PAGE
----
Potentially toxic smoke filtered through the city of Port-of-Spain yesterday after yet another overnight fire at the Beetham landfill.
The dump was closed for business yesterday as authorities focussed on extinguishing the fire at the eastern end of the facility.
Yesterday, thick smoke was seen over the Beetham, Sea Lots and neighbouring communities.
Officials at the Solid Waste Management Company Ltd (SWMCOL) advised that vehicles carrying waste material should divert to another landfill site.
In April last year, another large fire caused thick smoke to waft into the city and caused a traffic backlog along the Beetham Highway. Visitors to the city had to resort to wearing respiratory masks to avoid breathing in the fumes. In January 2014, the city was also engulfed with toxic smog after a large fire burned in the landfill or days.
One official, who spoke on condition of anonymity, said that the fire was still burning at the dump.
"The fire is still in the landfill but it is reduced... We have closed the landfill and stakeholders services should go to Guanapo Landfill (Arima) or Forres Park in Claxton Bay temporarily.
"The smoke is residual and not harmful and the smoke is blowing into the landfill or out to sea depending on the wind and direction," the official said.
She said illegal scavenging was to blame for the fire and 60 per cent of the fire was extinguished.
"The smoke is not affecting the Port-of-Spain area but we advise all commuters to proceed with caution along the Beetham area. It will remain closed until further notice," she said.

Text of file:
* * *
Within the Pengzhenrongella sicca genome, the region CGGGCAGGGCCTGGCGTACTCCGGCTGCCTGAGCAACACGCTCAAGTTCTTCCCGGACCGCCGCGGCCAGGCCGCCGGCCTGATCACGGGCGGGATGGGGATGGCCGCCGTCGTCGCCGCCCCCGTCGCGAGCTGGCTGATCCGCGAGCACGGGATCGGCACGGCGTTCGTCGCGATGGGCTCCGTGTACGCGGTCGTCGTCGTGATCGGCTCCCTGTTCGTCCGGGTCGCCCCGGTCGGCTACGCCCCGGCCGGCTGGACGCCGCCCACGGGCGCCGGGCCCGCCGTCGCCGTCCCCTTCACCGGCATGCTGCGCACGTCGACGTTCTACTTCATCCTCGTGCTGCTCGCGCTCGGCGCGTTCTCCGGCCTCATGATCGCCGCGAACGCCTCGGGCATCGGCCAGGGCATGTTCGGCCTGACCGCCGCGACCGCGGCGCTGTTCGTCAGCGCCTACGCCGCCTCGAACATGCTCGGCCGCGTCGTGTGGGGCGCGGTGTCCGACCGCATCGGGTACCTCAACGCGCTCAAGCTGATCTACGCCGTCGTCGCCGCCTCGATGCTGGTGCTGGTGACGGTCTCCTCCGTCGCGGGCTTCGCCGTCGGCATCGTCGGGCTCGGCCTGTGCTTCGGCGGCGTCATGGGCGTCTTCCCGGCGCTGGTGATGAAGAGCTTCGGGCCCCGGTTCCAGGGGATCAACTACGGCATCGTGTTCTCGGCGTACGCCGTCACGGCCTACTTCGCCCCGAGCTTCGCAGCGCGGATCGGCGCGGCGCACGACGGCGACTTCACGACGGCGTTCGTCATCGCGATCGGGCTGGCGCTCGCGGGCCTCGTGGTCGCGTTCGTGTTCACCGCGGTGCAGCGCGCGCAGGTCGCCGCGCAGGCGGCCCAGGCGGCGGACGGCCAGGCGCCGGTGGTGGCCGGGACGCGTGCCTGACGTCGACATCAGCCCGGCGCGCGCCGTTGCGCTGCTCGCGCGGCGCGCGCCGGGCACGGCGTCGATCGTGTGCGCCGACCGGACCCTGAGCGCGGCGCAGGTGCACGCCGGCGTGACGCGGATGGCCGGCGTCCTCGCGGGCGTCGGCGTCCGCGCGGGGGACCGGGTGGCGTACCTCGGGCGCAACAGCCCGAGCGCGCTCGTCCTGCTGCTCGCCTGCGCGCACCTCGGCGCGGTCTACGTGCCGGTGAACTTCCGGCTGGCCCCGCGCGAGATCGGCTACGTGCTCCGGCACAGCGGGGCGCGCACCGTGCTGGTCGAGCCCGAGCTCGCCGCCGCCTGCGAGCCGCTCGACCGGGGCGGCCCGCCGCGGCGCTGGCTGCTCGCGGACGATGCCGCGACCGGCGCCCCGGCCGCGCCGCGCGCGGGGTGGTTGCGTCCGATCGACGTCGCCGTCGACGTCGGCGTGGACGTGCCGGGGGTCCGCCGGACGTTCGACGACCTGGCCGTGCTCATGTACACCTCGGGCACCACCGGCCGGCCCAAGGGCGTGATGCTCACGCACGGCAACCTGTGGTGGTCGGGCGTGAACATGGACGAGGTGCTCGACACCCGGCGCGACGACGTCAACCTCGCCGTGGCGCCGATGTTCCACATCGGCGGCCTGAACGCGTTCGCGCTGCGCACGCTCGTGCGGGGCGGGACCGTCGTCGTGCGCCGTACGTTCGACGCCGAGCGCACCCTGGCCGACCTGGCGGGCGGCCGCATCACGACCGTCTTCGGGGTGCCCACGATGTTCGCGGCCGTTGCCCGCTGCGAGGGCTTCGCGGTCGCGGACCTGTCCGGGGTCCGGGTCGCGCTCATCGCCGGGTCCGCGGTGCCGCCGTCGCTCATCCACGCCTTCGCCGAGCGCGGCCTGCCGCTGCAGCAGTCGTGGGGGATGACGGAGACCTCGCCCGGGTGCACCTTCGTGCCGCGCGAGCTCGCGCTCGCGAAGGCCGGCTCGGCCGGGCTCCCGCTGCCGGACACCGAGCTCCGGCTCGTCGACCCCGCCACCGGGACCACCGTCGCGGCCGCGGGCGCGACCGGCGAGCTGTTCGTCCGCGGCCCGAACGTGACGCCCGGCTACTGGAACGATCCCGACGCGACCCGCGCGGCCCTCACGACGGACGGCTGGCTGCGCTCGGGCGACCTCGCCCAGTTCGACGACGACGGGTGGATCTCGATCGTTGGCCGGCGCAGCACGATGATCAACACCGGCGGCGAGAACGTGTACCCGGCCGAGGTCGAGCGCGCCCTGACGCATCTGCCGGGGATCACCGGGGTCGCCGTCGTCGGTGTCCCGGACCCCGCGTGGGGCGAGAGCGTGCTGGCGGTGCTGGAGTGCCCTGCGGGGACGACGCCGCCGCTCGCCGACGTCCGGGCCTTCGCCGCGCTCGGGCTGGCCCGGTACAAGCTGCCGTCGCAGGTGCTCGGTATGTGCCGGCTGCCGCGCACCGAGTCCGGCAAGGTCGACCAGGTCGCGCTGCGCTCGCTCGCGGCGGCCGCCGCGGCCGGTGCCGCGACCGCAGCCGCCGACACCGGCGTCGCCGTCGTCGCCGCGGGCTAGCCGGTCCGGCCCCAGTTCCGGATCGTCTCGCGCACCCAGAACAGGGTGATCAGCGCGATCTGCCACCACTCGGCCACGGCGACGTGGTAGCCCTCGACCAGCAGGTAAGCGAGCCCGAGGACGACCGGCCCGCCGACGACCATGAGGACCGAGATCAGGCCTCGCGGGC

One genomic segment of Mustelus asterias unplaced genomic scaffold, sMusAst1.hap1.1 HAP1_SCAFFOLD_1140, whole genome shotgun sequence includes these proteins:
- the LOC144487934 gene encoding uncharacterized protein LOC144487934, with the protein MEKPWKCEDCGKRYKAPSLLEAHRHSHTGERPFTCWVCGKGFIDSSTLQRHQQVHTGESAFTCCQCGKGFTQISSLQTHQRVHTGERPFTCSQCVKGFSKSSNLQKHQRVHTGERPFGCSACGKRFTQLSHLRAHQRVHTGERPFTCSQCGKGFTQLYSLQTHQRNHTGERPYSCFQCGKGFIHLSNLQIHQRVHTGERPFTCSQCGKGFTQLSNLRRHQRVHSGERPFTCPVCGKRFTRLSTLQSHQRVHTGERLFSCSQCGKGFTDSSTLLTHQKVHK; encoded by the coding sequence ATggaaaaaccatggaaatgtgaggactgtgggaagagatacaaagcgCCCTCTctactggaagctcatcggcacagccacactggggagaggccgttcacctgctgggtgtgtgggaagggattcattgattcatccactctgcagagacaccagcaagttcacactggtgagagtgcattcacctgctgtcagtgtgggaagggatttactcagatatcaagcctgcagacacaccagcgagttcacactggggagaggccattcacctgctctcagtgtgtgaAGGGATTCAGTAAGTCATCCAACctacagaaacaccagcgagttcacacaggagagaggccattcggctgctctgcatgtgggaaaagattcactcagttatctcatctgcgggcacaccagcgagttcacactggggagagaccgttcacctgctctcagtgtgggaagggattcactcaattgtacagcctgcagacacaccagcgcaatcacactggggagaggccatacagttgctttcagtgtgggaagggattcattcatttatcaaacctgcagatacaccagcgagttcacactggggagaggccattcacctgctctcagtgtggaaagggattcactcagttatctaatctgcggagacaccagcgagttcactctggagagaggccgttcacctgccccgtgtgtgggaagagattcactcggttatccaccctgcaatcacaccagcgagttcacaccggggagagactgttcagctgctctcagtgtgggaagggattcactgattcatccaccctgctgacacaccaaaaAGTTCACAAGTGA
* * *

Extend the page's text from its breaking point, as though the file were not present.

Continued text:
A statement from the company at 3.22 pm yesterday confirmed that the fire was started by illegal salvaging. It stated that 60 per cent of the fire had been extinguished and the smoke was not affecting Port-of-Spain and environs due to the wind direction. However, SWMCOL advised all commuters to proceed with caution along the Beetham highway.
The landfill, the statement said, would remain closed today until further notice.
Staff at the Office of Disaster Preparedness and Management, Fire Service, Environmental Management Authority (EMA) and the Police Service were assisting.
Acting deputy fire officer Kenny Gopaul said that the fire was burning on 50 acres of garbage and was still smouldering.
"We have an appliance and water tender out there. It is not posing a threat to the environment or industrial areas but it is still smouldering," he said yesterday.
Gopaul said the fire was deep-seated and the fire-fighters didn't know what was burning underneath.
"We try to do a lot of smothering with dirt instead of water so it won't get in the water ways," he said.